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EcommerceBytes-NewsFlash, Number 2807 - May 18, 2012 - ISSN 1539-5065    5 of 6

Overstock CEO Gets Vindication in Stock Shorting Lawsuit

By Ina Steiner
May 18, 2012

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Overstock CEO Patrick Byrne has been leading a campaign against the practice of short selling stocks, going so far as to sue some major Wall Street players for the harm he claims Overstock.com received as a result of the practice. This week, a lawyer for the defendants accidentally released a document under seal that appears to give credence to some of Byrne's claims.

Byrne (and Overstock.com) have spent enormous resources in the fight against Wall Street, and he has been mocked for having conspiracy theories, as when he made reference to a Sith Lord on an earnings conference call.

How big a mistake was the release of the document by the defendants?

Rolling Stone magazine wrote, "It doesn't happen often, but sometimes God smiles on us. Last week, he smiled on investigative reporters everywhere, when the lawyers for Goldman, Sachs slipped on one whopper of a legal banana peel, inadvertently delivering some of the bank's darker secrets into the hands of the public."

Byrne sounded vindicated when writing about the mistake on the Deep Capture blog where he and others regularly critique Wall Street and financial reporters:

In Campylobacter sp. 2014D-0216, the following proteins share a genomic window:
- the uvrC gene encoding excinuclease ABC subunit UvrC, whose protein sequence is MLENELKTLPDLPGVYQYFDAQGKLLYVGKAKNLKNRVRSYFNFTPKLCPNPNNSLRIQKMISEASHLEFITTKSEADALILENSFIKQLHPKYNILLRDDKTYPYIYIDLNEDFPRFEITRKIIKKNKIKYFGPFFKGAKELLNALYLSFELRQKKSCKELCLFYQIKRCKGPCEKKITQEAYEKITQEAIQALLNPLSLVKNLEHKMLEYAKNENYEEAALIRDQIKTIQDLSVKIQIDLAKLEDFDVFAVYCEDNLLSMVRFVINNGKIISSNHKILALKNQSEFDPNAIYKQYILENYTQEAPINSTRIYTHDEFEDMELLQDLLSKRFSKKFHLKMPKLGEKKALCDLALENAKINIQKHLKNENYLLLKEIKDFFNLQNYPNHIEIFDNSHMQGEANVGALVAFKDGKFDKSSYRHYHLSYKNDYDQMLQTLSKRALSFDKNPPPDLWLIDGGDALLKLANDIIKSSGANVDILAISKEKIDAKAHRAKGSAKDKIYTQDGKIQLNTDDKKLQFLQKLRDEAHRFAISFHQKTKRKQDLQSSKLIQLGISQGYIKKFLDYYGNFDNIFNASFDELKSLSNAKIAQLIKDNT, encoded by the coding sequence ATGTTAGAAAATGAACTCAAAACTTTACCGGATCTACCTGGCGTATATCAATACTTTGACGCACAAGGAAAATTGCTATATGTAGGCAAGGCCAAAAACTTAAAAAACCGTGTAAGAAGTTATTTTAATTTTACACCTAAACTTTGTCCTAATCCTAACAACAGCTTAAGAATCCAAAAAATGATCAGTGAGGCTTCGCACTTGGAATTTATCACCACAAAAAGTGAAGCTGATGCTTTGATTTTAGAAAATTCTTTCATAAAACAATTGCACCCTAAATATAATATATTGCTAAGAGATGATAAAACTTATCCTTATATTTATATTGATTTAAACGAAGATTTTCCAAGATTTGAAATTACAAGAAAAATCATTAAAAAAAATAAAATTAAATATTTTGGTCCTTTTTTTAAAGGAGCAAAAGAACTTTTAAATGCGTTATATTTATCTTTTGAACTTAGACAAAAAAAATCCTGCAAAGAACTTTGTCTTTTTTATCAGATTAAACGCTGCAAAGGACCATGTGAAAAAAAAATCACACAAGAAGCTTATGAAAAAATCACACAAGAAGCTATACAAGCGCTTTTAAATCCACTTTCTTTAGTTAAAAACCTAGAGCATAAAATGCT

"In filing Goldman's response to Overstock's motion to vacate the trial court judge's decision to stay his own decision to unseal various documents related to this litigation (in more straightforward English: the trial court judge decided to unseal some documents while also deciding to delay acting on his decision, but we objected to this delay, and Goldman responded to our objections), Joe Floren screwed the pooch. He filed something containing an attachment he forgot to redact. That attachment is a previous filing of Overstock's, a filing which contains but a sample of the shenanigans at Goldman and Merrill that has turned up over the course of five years and millions of pages of discovery, but which filing we had redacted when we made it (as good litigants do)."

Several media outlets picked up the story, including the Economist, which explained the significance of the document, concluding:

"Nevertheless, the release of the e-mail excerpts will have done the brokers no favours. They suggest that trades were being intentionally failed; that some of those involved were aware regulators would not look kindly upon some of the activity; that some of the firms' internal policemen were unhappy with the explanations they received for the proliferation of fails; and that at least one senior executive appeared to have an unusual attitude towards compliance."

Byrne's full post is available on this Deep Capture page.

About the author:

Ina Steiner is co-founder and Editor of EcommerceBytes and has been reporting on ecommerce since 1999. She's a widely cited authority on marketplace selling and is author of "Turn eBay Data Into Dollars" (McGraw-Hill 2006). Her blog was featured in the book, "Blogging Heroes" (Wiley 2008). Follow her on Twitter at @ecommercebytes and send news tips to ina@ecommercebytes.com.

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